In light of comments about the previous two posts (“White Buddhism: A Skeptic’s Guide” and “Religious Imperialism and that grandmother“) it seems that some further clarification of the category “White Buddhism” is in order. A preliminary step was to revise the opening of the skeptic’s guide piece so as to make it just a tad more difficult for readers to mistakenly think that I intended to either
- propose a new category of Buddhism, correlating to such categories as “Burmese Buddhism,” or “Thai Buddhism,” or “Japanese Buddhism”—categories that are themselves artificial, and in need of dismantling, or
- claim that white people own Buddhism—in fact, just the contrary.
The stipulative definition of “White Buddhism” that is, how I’m using the phrase, is: the discourse regarding Buddhism that holds a hegemonic domination in present-day society as a consequence of the socially privileged status of those who promote it. Please note that this more carefully phrased definition refers to a particular discourse about Buddhism. It does not refer to anybody nor does it refer to any lineal, sectarian, or institutional form of Buddhism.
Joseph Cheah has noted the role of white supremacy in the formation of a representation of Buddhism that effectively treats the Buddhism of Asians as inauthentic. “This arrogance is a manifestation of racialized history repeating itself because the ideology of white supremacy, rooted at the level of white normativity, has been allowed to pass on unimpeded from one generation to the next.” ( Race and Religion in American Buddhism, White Supremacy and Immigrant Adaptation, Oxford, 2011: p. 133) While one of my general goals in naming “White Buddhism” was to allude to the way in which minority and immigrant communities are almost always marginalized and erased by the discourse of White Buddhism, unfortunately the focus on discourse was lost amid presumptions that I was identifying categories of adherents, and doing so in an insulting fashion. The careful reader will find that I was not talking about membership in a category.
What has long been known in religious studies as the “insider–outsider problem”—that is, who belongs, is a member, has the authority to speak about—has been grappled with as if it were an epistemological problem. In this form it is in fact a pseudoproblem, one created by the bad metaphor of “religion is a container.” Instead of a (nice, clean) epistemological problem, it is a power struggle over authority—a power struggle that has political implications. (see for example the ban on Wendi Doniger‘s writings in India, and the battle over textbook representations of Hindu/Indian society, religion, culture, and history in California textbooks) For these reasons, the phrase “White Buddhism” has not been proposed as a way of categorizing people. It is not about who is or isn’t a good Buddhist, a true Buddhist, a representative of Buddhism for the present world, or whatever. All such claims—and I would assert interpretations of what I said as if that is what I was saying—are strategic moves in a power struggle. Rather than essentializing people in such a fashion, the category is proposed as an efficient way of referring to what is said about Buddhism. “What some people say” rather than “what some people are.”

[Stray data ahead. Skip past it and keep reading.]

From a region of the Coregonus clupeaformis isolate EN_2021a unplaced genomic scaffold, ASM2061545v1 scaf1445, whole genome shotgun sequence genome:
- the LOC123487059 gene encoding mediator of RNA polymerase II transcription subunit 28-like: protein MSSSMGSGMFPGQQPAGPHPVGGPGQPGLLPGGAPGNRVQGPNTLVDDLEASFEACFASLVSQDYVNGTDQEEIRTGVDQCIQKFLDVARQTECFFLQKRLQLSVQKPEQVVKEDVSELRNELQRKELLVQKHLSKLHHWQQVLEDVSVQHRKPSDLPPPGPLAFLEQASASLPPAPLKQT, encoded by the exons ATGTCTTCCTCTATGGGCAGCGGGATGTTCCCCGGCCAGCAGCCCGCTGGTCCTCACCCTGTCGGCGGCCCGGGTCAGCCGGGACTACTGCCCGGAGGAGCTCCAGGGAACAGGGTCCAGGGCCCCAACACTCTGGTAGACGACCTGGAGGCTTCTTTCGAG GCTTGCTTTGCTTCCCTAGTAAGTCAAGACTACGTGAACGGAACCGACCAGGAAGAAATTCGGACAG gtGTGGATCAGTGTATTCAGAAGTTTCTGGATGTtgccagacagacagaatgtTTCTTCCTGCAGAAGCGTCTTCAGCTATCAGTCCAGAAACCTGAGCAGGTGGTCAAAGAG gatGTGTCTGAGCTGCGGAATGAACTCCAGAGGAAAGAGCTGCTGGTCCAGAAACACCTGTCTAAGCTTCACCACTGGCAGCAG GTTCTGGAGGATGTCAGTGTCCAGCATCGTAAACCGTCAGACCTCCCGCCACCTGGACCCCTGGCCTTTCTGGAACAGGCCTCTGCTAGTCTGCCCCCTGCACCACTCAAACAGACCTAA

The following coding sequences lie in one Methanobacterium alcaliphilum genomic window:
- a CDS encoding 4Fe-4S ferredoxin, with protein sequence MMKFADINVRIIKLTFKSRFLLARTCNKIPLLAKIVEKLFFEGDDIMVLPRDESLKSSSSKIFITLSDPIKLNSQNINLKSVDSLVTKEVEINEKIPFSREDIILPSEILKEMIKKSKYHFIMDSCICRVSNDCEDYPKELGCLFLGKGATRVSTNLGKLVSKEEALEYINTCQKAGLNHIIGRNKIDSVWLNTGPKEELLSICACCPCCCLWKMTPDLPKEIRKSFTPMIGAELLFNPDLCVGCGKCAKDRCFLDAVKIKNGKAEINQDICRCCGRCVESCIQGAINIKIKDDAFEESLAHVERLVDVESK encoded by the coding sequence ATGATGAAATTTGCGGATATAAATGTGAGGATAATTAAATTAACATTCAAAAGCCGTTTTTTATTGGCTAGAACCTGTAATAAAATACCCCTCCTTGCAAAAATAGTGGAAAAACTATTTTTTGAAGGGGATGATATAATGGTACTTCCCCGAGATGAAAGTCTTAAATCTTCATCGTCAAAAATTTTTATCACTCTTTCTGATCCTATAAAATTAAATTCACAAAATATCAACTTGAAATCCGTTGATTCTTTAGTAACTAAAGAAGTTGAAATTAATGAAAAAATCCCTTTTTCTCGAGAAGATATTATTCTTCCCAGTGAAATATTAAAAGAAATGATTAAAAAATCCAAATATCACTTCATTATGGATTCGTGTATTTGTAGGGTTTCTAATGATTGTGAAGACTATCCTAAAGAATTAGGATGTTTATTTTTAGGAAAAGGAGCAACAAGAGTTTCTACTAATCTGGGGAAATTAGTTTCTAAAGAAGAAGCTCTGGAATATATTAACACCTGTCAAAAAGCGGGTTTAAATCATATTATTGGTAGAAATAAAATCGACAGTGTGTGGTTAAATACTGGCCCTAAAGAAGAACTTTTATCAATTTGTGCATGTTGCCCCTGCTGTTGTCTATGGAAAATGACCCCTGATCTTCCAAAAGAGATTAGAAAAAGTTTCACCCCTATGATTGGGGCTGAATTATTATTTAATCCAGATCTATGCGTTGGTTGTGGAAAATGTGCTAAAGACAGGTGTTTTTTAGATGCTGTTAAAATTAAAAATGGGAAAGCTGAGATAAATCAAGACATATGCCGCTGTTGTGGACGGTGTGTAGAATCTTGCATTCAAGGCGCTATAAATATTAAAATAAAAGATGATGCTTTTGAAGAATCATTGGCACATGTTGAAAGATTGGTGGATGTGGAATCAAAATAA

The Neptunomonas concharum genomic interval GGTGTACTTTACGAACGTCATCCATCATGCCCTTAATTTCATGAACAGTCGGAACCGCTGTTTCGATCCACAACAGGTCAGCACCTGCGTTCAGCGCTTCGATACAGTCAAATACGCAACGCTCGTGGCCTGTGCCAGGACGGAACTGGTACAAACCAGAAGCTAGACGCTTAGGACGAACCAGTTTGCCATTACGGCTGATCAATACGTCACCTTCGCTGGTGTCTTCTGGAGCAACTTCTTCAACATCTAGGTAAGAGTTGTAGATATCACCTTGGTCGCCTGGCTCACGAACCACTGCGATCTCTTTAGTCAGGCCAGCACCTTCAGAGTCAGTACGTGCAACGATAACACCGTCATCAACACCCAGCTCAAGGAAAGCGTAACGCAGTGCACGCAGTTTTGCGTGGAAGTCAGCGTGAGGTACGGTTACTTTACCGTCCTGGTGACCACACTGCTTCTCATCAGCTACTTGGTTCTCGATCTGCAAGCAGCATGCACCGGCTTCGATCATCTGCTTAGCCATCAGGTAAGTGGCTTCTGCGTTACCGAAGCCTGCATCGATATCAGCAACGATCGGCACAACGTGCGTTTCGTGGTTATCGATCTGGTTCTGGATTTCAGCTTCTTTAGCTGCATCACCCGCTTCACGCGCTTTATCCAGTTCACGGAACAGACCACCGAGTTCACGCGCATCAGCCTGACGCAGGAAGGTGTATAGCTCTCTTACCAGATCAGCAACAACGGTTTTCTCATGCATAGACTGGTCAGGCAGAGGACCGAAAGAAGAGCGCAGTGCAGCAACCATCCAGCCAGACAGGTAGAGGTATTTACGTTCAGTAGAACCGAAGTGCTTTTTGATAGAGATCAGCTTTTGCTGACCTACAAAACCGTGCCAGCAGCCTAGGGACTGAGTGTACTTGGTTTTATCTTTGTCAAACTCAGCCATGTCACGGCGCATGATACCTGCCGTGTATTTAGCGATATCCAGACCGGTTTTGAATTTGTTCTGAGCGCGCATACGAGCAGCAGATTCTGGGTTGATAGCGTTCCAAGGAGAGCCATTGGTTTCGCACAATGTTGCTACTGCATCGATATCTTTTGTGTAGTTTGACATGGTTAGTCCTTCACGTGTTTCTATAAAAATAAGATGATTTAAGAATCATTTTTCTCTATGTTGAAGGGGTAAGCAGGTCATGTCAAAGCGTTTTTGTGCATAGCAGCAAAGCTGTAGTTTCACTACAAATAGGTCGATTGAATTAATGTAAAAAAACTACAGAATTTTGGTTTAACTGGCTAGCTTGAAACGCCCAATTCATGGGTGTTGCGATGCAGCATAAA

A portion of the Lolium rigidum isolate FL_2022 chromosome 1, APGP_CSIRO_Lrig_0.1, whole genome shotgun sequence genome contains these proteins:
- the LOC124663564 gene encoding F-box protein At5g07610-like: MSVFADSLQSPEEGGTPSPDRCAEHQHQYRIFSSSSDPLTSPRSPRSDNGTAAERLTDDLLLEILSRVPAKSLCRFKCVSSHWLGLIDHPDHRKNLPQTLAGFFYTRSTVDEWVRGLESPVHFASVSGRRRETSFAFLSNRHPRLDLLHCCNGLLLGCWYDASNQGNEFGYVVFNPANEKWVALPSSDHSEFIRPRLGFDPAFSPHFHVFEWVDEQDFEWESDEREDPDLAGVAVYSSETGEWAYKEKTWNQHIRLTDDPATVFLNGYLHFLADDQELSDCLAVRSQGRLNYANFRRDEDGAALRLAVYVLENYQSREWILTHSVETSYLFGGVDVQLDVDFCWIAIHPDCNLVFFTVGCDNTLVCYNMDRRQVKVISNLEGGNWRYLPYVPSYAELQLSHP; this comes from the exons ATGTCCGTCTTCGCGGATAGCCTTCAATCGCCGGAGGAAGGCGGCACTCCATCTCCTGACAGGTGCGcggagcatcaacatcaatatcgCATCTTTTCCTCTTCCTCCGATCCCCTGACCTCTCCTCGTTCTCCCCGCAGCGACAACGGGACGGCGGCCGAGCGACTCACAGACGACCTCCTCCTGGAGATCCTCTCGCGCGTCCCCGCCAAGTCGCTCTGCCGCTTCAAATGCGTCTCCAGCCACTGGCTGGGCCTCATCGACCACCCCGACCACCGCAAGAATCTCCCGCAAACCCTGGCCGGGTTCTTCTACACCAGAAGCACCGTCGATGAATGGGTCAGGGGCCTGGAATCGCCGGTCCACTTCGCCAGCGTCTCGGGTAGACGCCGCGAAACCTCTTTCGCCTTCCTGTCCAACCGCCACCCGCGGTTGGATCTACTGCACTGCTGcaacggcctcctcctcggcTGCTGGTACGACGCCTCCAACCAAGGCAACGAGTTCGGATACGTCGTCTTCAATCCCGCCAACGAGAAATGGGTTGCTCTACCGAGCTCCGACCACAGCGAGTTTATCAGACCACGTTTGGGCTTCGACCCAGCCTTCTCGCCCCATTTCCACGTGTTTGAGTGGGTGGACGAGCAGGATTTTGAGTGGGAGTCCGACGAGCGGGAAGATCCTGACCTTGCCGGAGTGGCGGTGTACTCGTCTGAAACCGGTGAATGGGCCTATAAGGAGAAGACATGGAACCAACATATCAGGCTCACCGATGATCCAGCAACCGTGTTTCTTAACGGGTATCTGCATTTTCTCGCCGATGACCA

Cheah’s analysis does not use the phrase White Buddhism in the sense that I’ve proposed here, but it is what he is referring to when he talks about:
the Buddhism presented by white Buddhists who regard themselves as true Buddhists assume overarching postulates of what constitutes true Buddhism and use them as the sole standard by which to evaluate the cultural elements and nonnormative aspects of ethnic Buddhism. This is nothing short of the reinscription of the racial ideology of white supremacy internalized in the Orientalist interpretation of Buddhism. (p. 135)
The phrase “White Buddhism” was conceived in light of the terminology of Whiteness Studies. In other words, the examination of “the cultural, historical and sociological aspects of people identified as white, and the social construction of whiteness as an ideology tied to social status.” (Wikipedia, sv. “Whiteness studies“) I had assumed, mistakenly it seems, that stipulating that the phrase was being used to enable a “focus specifically on the cultural imperialism at work in White Buddhism’s representations of itself and others” would be sufficient to clarify that the category was intended to delineate cultural patterns of domination—the hegemonic character of the discourse of White Buddhism.
The racist character of White Buddhism is not (or perhaps more accurately, should not be) news. For example, the racism fundamental to the various typologies deployed in categorizing Euro-American Buddhisms was thoroughly analyzed by Shannon Hickey in her “Two Buddhisms, Three Buddhisms, and Racism” (Journal of Global Buddhism, 2010). The role of white supremacy in Western Buddhism was examined in detail by Joseph Cheah in his work cited above—a work that deserves to be very widely read. And the invisibility of immigrant Buddhist communities was explored in my own essay, “Hiding in Plain Sight: The Invisibility of the Shingon Mission to the United States” in Buddhist Missionaries in the Era of Globalization, Linda Learman, ed. (Honolulu: University of Hawai’i Press, 2004). Perhaps, however, the indignation expressed in accusations that by naming White Buddhism as a racist discourse I am somehow being racist myself indicates a continuing preference for ignoring that fact—as if somehow a nod of the head to Goenka, the Dalai Lama, and Thich Nhat Hanh is sufficient to show how free of racism one is.